Public not amused by new Cook County tax proposals

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Cook County Board Commissioner Richard Boykin speaks at a press conference during hearings on the county’s 2016 budget Tuesday. Boykin is opposed to a proposed amusement tax that would increase taxes levied on entertainment services, including bowling and cable television. | Andy Grimm/Sun-Times

Proposals to expand the amusement tax to Cook County cable TV subscribers and institute a new tax on e-cigarettes are “dying a slow death,” County Commissioner John Daley said Tuesday during a public hearing on the 2016 county budget.

Watching television and huffing e-cigarettes may not be the best of habits, but e-cig vendors and residents worried about rising cable bills packed County Board chambers for the third of four public hearings on the spending plan.

“Ma’am, you realize the likelihood of this passing is very, very nearly nil,” Daley told a Calumet Park woman who said senior citizens would struggle to pay their cable bills if the amusement tax expansion passes.

After the hearing, Daley told the Sun-Times that the new taxes are a tough sell, coming after the county passed a penny-on-the-dollar sales tax increase in July. County commissioners are trying to close a budget deficit projected at nearly $200 million.

“I just don’t think it’s got the votes,” said Daley, the Finance Committee chairman. “I think [Board President Toni Preckwinkle] is already looking at other options.”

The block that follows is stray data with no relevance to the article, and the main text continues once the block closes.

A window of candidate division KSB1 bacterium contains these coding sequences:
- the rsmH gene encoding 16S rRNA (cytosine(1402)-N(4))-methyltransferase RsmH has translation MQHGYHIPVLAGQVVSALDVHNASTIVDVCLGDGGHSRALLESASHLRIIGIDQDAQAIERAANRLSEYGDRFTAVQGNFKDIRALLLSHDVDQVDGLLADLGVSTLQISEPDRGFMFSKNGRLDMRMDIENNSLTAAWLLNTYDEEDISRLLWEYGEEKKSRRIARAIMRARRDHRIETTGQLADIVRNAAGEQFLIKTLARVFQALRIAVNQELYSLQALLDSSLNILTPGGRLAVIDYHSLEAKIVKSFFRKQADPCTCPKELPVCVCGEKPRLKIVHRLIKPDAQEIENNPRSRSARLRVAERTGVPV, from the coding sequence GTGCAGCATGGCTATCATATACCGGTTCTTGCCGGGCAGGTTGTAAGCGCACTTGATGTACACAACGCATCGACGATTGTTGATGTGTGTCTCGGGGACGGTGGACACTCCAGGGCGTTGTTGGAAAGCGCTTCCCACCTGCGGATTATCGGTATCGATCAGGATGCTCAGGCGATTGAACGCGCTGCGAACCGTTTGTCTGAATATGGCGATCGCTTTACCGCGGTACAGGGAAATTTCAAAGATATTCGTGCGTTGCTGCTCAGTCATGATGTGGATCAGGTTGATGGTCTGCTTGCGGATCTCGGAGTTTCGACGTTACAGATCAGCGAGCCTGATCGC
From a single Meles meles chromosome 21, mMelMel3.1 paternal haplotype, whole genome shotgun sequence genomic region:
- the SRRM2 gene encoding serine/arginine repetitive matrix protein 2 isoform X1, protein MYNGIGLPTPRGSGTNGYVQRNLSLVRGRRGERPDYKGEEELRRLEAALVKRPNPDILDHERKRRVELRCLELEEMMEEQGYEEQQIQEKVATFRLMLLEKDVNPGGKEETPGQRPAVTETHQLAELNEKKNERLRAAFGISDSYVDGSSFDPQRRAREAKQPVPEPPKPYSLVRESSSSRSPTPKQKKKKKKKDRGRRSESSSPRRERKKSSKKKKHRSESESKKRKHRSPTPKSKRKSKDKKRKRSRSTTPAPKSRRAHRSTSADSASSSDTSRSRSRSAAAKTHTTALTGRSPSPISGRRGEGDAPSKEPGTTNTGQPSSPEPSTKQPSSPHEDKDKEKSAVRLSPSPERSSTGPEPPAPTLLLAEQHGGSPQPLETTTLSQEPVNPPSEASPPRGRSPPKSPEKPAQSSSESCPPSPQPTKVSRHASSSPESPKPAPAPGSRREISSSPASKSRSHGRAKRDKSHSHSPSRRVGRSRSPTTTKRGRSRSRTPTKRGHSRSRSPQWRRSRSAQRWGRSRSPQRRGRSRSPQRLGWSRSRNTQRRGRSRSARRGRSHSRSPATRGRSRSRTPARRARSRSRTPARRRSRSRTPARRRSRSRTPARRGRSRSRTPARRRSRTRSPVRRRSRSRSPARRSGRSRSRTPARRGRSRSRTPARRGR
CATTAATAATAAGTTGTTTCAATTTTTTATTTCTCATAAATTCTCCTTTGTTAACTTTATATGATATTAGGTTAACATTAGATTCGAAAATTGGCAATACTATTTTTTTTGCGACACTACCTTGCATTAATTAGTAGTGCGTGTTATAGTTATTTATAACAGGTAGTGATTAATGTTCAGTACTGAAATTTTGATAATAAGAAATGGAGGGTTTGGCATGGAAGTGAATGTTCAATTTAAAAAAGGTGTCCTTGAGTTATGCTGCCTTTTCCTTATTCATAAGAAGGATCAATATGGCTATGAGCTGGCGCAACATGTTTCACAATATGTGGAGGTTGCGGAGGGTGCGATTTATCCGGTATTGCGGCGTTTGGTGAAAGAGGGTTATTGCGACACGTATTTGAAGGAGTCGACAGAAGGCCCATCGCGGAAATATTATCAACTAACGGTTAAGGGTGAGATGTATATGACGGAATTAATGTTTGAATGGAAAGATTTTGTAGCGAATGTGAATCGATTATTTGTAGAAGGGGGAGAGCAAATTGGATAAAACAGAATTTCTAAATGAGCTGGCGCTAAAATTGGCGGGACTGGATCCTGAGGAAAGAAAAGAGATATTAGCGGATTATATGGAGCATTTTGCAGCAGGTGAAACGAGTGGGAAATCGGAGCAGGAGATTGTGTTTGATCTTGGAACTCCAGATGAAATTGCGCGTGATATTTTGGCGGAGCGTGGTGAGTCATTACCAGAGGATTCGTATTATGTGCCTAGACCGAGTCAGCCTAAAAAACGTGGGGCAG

In a statement, Preckwinkle spokesman Frank Shuftan said Tuesday the administration was aware of taxpayers’ concerns, but warned there are few options to close the budget gap without new revenue.

“(T)o be very clear — we simply cannot rely only on traditional revenue sources, some of which have declined in recent years,” Shuftan wrote. “Without additional revenue, agencies and departments across the County will be faced with further workforce reductions.”

Preckwinkle had announced last month that she intended to push to extend the county’s 3 percent amusement tax to include golf, bowling, cable television and secondary sales of sports tickets. She also proposed a new tax on the liquids used inside of e-cigarettes that would charge 20 cents for every milliliter of liquid sold.

That came on the heels of a penny-on-the-dollar sales tax increase passed by the County Board this summer that will start lightening wallets Jan. 1, as well as a $540 million property tax increase passed by the Chicago City Council last month.

Commissioners Richard Boykin and John Fritchey, who both voted against the sales-tax increase, held a press conference in the lobby of the County Building during the hearing to voice opposition to the amusement tax. Boykin suggested the county could raise revenue with a tax on ammunition. Fritchey Tuesday issued a statement proposing a 1-percent across-the-board cut to county spending, which he said would eliminate the need for the amusement tax.

Contributing: Mitch Dudek

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